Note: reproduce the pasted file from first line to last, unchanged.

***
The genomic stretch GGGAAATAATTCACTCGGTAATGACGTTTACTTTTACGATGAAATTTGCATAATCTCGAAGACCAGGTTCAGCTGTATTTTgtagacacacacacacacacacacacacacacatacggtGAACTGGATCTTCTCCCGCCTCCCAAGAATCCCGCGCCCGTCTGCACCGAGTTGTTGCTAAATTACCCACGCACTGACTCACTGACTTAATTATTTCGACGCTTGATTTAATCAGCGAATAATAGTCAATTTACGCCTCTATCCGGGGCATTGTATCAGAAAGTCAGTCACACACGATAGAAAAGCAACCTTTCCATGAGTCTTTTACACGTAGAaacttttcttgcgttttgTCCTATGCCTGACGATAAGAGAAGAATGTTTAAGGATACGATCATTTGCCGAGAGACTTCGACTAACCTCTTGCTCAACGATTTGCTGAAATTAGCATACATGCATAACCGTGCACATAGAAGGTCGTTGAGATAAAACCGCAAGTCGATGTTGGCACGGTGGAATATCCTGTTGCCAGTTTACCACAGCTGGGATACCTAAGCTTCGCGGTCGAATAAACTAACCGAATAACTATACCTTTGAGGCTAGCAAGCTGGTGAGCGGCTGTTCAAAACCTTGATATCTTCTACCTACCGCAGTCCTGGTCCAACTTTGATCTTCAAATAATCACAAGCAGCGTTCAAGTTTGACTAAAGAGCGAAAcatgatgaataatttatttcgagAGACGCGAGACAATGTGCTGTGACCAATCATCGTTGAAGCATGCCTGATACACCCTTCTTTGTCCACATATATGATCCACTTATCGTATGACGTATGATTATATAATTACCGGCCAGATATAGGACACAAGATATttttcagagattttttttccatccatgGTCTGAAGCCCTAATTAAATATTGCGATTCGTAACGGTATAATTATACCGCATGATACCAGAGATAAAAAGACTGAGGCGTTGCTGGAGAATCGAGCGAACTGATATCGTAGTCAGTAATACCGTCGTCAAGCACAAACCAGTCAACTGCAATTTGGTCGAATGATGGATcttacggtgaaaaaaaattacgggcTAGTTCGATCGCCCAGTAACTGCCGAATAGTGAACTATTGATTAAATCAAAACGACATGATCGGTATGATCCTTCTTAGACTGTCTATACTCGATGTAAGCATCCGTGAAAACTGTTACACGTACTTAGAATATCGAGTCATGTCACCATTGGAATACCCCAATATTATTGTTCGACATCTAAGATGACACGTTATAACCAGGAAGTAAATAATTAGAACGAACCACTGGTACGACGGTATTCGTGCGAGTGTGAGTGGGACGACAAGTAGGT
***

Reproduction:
The genomic stretch GGGAAATAATTCACTCGGTAATGACGTTTACTTTTACGATGAAATTTGCATAATCTCGAAGACCAGGTTCAGCTGTATTTTgtagacacacacacacacacacacacacacacatacggtGAACTGGATCTTCTCCCGCCTCCCAAGAATCCCGCGCCCGTCTGCACCGAGTTGTTGCTAAATTACCCACGCACTGACTCACTGACTTAATTATTTCGACGCTTGATTTAATCAGCGAATAATAGTCAATTTACGCCTCTATCCGGGGCATTGTATCAGAAAGTCAGTCACACACGATAGAAAAGCAACCTTTCCATGAGTCTTTTACACGTAGAaacttttcttgcgttttgTCCTATGCCTGACGATAAGAGAAGAATGTTTAAGGATACGATCATTTGCCGAGAGACTTCGACTAACCTCTTGCTCAACGATTTGCTGAAATTAGCATACATGCATAACCGTGCACATAGAAGGTCGTTGAGATAAAACCGCAAGTCGATGTTGGCACGGTGGAATATCCTGTTGCCAGTTTACCACAGCTGGGATACCTAAGCTTCGCGGTCGAATAAACTAACCGAATAACTATACCTTTGAGGCTAGCAAGCTGGTGAGCGGCTGTTCAAAACCTTGATATCTTCTACCTACCGCAGTCCTGGTCCAACTTTGATCTTCAAATAATCACAAGCAGCGTTCAAGTTTGACTAAAGAGCGAAAcatgatgaataatttatttcgagAGACGCGAGACAATGTGCTGTGACCAATCATCGTTGAAGCATGCCTGATACACCCTTCTTTGTCCACATATATGATCCACTTATCGTATGACGTATGATTATATAATTACCGGCCAGATATAGGACACAAGATATttttcagagattttttttccatccatgGTCTGAAGCCCTAATTAAATATTGCGATTCGTAACGGTATAATTATACCGCATGATACCAGAGATAAAAAGACTGAGGCGTTGCTGGAGAATCGAGCGAACTGATATCGTAGTCAGTAATACCGTCGTCAAGCACAAACCAGTCAACTGCAATTTGGTCGAATGATGGATcttacggtgaaaaaaaattacgggcTAGTTCGATCGCCCAGTAACTGCCGAATAGTGAACTATTGATTAAATCAAAACGACATGATCGGTATGATCCTTCTTAGACTGTCTATACTCGATGTAAGCATCCGTGAAAACTGTTACACGTACTTAGAATATCGAGTCATGTCACCATTGGAATACCCCAATATTATTGTTCGACATCTAAGATGACACGTTATAACCAGGAAGTAAATAATTAGAACGAACCACTGGTACGACGGTATTCGTGCGAGTGTGAGTGGGACGACAAGTAGGT